Female sparring was one of the last categories before the black belt sparring, so it was about 4.15 before I was up. Normally, sparring is divided by weight, but I was the only heavyweight female, and there were 2 middleweights, so they fused us together and decided to do a round robin. Here I very much lucked out on the grounds that I wasn’t in the first match so got to see the other 2 girls fight, while one of the younger red belts from my Academy decided to be my ‘coach’ and help me out. She could see exactly where the other two’s tactics were, and gave me some hints on how to take them on.
When I did get on the mats, it was first up against the red-tag who had won her fight. She always advanced at the start of the fight so the best way to get her back was to make a side kick – she’d basically walk right on it. This little piece of advice probably saved me from a slaughtering, because the girl was really good, and that meant I could keep some distance to start with.
What followed was one of the most fun spars I’ve had in a very long time. It’s been so long since I’ve fought someone my age, height, gender and (close enough) weight that I’d forgotten why I used to enjoy sparring. I’d also invested in some shin guards after too many incidents of me limping home – think they probably helped A LOT more than I expected.
She was tired since she had fought before which also helped, and meant the two of us weren’t too unequally matched. The match did go to her in the end (and definitely don’t argue that!) but it was a very close call.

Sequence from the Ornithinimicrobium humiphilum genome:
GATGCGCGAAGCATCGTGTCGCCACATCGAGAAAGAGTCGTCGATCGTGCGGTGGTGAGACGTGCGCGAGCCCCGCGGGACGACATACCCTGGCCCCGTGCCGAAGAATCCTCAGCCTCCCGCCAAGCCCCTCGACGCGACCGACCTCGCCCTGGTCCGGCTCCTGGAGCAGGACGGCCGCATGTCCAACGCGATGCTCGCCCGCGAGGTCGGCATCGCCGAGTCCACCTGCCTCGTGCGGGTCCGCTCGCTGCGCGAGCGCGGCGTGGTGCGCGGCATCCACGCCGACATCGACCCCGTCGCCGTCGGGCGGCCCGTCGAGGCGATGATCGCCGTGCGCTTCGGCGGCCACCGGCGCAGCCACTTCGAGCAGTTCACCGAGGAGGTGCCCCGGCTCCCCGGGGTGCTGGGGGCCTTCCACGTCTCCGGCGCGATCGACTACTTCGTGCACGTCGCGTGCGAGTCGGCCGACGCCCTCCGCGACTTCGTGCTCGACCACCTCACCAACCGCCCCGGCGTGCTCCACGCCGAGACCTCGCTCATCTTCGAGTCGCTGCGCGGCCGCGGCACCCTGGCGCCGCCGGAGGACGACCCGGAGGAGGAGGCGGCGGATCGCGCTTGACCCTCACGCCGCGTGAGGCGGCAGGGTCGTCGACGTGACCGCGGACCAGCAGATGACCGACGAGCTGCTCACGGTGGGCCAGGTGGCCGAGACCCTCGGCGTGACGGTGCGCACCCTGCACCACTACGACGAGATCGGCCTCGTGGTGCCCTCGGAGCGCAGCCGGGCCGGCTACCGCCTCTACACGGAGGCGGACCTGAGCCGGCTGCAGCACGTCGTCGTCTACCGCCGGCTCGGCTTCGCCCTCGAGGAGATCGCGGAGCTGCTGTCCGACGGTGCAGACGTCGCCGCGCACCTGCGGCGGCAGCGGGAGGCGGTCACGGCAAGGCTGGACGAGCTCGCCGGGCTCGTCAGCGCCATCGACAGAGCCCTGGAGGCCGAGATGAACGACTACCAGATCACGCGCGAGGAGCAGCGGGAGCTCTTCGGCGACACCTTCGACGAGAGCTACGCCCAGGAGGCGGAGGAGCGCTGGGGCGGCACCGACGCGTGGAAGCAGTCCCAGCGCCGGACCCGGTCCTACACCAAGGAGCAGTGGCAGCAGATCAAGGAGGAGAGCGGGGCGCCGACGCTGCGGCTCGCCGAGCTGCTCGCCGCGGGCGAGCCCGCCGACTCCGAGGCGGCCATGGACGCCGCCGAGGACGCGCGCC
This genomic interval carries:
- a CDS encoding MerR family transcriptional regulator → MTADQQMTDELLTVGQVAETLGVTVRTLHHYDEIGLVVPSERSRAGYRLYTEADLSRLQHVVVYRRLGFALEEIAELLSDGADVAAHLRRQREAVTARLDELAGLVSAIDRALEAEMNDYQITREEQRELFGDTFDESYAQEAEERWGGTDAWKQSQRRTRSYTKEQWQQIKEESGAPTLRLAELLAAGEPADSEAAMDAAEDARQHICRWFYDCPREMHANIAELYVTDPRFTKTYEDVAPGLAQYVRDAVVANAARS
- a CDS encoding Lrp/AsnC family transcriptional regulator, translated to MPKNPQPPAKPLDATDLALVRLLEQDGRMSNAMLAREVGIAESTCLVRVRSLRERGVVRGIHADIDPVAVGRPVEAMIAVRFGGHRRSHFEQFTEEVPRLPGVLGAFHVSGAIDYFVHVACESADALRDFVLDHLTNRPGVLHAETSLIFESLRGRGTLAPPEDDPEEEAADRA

Second match was against the green belt who’d been in PT and Patterns, and I was pretty confident I could beat her. I’d been talking to her beforehand, and this was her first competition – and it was pretty obvious in some ways. She made a lot of the mistakes I made, but also had a pretty big weakness – she never guarded her head. Sparring six foot behemoths in class and getting kicks to the head from other females in competition has pretty much engraved this one rule on my skull – and it meant her head was a target I could reach with little effort.
Unfortunately, though I was pretty much in control of the fight, both of us were exhausted and hurt, so the last minute of the fight seemed to turn into more of a scrabbling than a fight – noted by the referee who continually warned us to keep it clean. To be fair she was desperately trying to score points she knew she didn’t have – and I was so exhausted the idea of just backing off and not trying to score more points never even occurred to me – never been in a situation where I had enough to win without continually charging. BUT, for the first time in a spar since I was a yellow belt, I actually won. Knew I had, but still nearly collapsed in delight when the referee held up my hand.
So for the first time in a very long time, I came home with a medal I had to earn, instead of bronzes I obtained just by showing up. Which has done more for my confidence than I thought it would. The last time I won a silver or bronze because I’d beaten someone was nearly 2 years ago. Certain things didn’t go as well as I thought they would, but I’m very happy to have that silver on my shelf.
Despite this victory, still definitely considering throwing in the towel competitively. Although I had a lot of fun this time, it was a lot of effort and enduring to actually get to the competition and stick the day through. And this was a very quiet competition – unlike any I’ve ever been to, so need to make an unbiased decision before I second guess that decision.